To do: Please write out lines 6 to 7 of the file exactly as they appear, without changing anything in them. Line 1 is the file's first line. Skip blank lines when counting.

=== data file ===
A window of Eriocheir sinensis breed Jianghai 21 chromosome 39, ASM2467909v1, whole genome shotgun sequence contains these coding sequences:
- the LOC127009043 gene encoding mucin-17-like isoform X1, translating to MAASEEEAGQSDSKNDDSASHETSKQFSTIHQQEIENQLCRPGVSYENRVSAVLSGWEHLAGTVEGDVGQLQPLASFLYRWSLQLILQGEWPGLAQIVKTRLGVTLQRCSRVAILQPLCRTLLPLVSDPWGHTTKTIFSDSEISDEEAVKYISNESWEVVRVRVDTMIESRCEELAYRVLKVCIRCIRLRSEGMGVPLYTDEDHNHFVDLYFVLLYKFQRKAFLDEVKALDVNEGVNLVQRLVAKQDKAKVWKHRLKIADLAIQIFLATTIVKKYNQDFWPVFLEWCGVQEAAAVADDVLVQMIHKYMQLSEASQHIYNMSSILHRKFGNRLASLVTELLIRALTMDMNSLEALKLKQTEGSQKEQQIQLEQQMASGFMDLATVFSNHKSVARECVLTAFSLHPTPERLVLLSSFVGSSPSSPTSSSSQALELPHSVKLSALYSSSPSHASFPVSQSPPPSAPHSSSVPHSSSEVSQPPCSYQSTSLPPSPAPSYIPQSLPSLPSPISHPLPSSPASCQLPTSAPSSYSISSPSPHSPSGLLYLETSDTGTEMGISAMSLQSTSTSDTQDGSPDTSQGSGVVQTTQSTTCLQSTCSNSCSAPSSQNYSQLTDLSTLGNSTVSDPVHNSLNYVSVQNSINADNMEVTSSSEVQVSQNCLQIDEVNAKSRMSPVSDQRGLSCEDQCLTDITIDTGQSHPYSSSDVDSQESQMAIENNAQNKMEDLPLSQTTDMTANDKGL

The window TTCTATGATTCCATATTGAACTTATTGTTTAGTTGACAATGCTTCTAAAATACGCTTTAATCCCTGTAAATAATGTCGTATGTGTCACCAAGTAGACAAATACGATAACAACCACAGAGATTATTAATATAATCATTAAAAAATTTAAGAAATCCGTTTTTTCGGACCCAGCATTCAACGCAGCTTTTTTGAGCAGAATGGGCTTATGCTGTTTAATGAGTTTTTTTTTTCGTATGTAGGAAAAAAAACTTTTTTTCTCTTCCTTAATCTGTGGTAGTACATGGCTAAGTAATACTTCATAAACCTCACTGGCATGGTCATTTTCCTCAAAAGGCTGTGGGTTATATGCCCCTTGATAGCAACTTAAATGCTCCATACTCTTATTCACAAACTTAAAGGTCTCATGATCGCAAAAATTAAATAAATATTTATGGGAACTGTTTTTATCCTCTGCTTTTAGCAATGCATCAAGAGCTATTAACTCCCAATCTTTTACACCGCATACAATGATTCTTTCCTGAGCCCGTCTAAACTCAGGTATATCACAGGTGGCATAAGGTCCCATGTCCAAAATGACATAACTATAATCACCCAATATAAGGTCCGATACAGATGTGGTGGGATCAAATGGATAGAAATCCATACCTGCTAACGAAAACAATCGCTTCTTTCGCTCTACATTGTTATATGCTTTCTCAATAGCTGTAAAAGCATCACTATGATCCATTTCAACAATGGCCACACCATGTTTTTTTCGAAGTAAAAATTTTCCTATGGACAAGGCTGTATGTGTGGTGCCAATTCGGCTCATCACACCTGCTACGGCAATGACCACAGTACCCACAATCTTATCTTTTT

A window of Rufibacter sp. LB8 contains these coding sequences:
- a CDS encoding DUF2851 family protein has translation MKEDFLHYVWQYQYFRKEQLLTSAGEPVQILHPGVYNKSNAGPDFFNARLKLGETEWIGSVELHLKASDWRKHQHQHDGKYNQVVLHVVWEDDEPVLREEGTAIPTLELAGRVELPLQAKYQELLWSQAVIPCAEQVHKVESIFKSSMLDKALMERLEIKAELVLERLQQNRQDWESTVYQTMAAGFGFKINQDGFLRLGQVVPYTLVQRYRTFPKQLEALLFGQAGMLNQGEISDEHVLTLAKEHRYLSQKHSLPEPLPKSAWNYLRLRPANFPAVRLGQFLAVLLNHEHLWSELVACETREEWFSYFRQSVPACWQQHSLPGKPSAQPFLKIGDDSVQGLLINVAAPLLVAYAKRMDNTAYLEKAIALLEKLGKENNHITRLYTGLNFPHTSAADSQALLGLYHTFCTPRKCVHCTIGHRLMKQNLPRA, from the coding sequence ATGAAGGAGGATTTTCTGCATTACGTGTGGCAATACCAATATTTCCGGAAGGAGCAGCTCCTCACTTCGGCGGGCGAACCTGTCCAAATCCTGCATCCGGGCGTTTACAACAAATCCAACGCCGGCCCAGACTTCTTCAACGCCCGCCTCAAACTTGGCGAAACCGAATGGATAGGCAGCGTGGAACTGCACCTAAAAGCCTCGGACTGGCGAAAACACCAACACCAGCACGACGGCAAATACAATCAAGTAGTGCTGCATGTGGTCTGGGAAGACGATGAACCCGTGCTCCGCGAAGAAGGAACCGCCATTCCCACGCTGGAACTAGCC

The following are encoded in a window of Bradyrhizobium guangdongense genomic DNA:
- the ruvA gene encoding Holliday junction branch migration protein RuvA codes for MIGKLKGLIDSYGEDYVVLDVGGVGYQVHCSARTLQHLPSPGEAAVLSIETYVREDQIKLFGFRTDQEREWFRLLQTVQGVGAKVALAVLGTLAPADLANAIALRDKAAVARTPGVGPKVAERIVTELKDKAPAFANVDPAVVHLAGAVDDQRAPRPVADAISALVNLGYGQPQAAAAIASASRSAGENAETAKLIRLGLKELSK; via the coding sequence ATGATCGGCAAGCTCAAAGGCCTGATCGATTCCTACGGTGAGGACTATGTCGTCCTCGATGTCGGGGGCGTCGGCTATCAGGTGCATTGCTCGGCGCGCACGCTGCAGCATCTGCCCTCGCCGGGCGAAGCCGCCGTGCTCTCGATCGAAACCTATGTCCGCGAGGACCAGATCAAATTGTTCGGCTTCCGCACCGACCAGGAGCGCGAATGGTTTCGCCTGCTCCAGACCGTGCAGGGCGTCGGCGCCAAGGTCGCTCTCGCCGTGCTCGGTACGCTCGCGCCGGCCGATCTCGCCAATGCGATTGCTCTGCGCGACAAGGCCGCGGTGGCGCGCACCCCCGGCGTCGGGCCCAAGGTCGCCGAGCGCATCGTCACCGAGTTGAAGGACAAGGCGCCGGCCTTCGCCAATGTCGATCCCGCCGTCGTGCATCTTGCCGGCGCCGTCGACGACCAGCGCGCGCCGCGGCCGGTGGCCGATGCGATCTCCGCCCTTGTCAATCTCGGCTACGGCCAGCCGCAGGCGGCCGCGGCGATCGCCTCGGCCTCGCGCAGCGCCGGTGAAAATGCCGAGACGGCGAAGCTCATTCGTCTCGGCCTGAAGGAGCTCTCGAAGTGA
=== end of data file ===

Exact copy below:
The following are encoded in a window of Bradyrhizobium guangdongense genomic DNA:
- the ruvA gene encoding Holliday junction branch migration protein RuvA codes for MIGKLKGLIDSYGEDYVVLDVGGVGYQVHCSARTLQHLPSPGEAAVLSIETYVREDQIKLFGFRTDQEREWFRLLQTVQGVGAKVALAVLGTLAPADLANAIALRDKAAVARTPGVGPKVAERIVTELKDKAPAFANVDPAVVHLAGAVDDQRAPRPVADAISALVNLGYGQPQAAAAIASASRSAGENAETAKLIRLGLKELSK; via the coding sequence ATGATCGGCAAGCTCAAAGGCCTGATCGATTCCTACGGTGAGGACTATGTCGTCCTCGATGTCGGGGGCGTCGGCTATCAGGTGCATTGCTCGGCGCGCACGCTGCAGCATCTGCCCTCGCCGGGCGAAGCCGCCGTGCTCTCGATCGAAACCTATGTCCGCGAGGACCAGATCAAATTGTTCGGCTTCCGCACCGACCAGGAGCGCGAATGGTTTCGCCTGCTCCAGACCGTGCAGGGCGTCGGCGCCAAGGTCGCTCTCGCCGTGCTCGGTACGCTCGCGCCGGCCGATCTCGCCAATGCGATTGCTCTGCGCGACAAGGCCGCGGTGGCGCGCACCCCCGGCGTCGGGCCCAAGGTCGCCGAGCGCATCGTCACCGAGTTGAAGGACAAGGCGCCGGCCTTCGCCAATGTCGATCCCGCCGTCGTGCATCTTGCCGGCGCCGTCGACGACCAGCGCGCGCCGCGGCCGGTGGCCGATGCGATCTCCGCCCTTGTCAATCTCGGCTACGGCCAGCCGCAGGCGGCCGCGGCGATCGCCTCGGCCTCGCGCAGCGCCGGTGAAAATGCCGAGACGGCGAAGCTCATTCGTCTCGGCCTGAAGGAGCTCTCGAAGTGA